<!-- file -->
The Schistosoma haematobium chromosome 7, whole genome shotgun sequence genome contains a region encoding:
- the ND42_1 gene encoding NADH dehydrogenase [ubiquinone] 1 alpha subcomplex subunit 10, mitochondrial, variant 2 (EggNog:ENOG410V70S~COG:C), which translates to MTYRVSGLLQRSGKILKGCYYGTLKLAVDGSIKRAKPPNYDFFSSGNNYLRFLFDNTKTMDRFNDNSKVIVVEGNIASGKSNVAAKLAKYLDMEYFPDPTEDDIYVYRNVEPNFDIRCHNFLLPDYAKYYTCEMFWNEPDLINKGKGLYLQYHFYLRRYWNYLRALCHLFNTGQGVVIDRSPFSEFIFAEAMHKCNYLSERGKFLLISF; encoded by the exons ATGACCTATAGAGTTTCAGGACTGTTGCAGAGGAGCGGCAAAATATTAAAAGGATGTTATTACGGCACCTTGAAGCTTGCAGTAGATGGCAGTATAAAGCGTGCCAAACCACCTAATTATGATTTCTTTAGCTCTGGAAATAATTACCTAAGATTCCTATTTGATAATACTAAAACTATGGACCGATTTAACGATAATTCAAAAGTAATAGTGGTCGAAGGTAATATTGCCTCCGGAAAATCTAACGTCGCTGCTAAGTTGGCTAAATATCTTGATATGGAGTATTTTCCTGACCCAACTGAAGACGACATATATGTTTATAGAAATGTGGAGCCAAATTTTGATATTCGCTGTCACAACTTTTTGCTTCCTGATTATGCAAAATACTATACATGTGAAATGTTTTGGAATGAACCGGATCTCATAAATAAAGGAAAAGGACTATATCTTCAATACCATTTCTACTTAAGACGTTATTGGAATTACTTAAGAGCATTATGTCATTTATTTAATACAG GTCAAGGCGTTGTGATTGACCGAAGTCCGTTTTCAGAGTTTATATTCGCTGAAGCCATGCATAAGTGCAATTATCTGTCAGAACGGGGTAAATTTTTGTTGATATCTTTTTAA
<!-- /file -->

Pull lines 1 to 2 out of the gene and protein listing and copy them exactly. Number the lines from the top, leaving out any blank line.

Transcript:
The Schistosoma haematobium chromosome 7, whole genome shotgun sequence genome contains a region encoding:
- the ND42_1 gene encoding NADH dehydrogenase [ubiquinone] 1 alpha subcomplex subunit 10, mitochondrial, variant 2 (EggNog:ENOG410V70S~COG:C), which translates to MTYRVSGLLQRSGKILKGCYYGTLKLAVDGSIKRAKPPNYDFFSSGNNYLRFLFDNTKTMDRFNDNSKVIVVEGNIASGKSNVAAKLAKYLDMEYFPDPTEDDIYVYRNVEPNFDIRCHNFLLPDYAKYYTCEMFWNEPDLINKGKGLYLQYHFYLRRYWNYLRALCHLFNTGQGVVIDRSPFSEFIFAEAMHKCNYLSERGKFLLISF; encoded by the exons ATGACCTATAGAGTTTCAGGACTGTTGCAGAGGAGCGGCAAAATATTAAAAGGATGTTATTACGGCACCTTGAAGCTTGCAGTAGATGGCAGTATAAAGCGTGCCAAACCACCTAATTATGATTTCTTTAGCTCTGGAAATAATTACCTAAGATTCCTATTTGATAATACTAAAACTATGGACCGATTTAACGATAATTCAAAAGTAATAGTGGTCGAAGGTAATATTGCCTCCGGAAAATCTAACGTCGCTGCTAAGTTGGCTAAATATCTTGATATGGAGTATTTTCCTGACCCAACTGAAGACGACATATATGTTTATAGAAATGTGGAGCCAAATTTTGATATTCGCTGTCACAACTTTTTGCTTCCTGATTATGCAAAATACTATACATGTGAAATGTTTTGGAATGAACCGGATCTCATAAATAAAGGAAAAGGACTATATCTTCAATACCATTTCTACTTAAGACGTTATTGGAATTACTTAAGAGCATTATGTCATTTATTTAATACAG GTCAAGGCGTTGTGATTGACCGAAGTCCGTTTTCAGAGTTTATATTCGCTGAAGCCATGCATAAGTGCAATTATCTGTCAGAACGGGGTAAATTTTTGTTGATATCTTTTTAA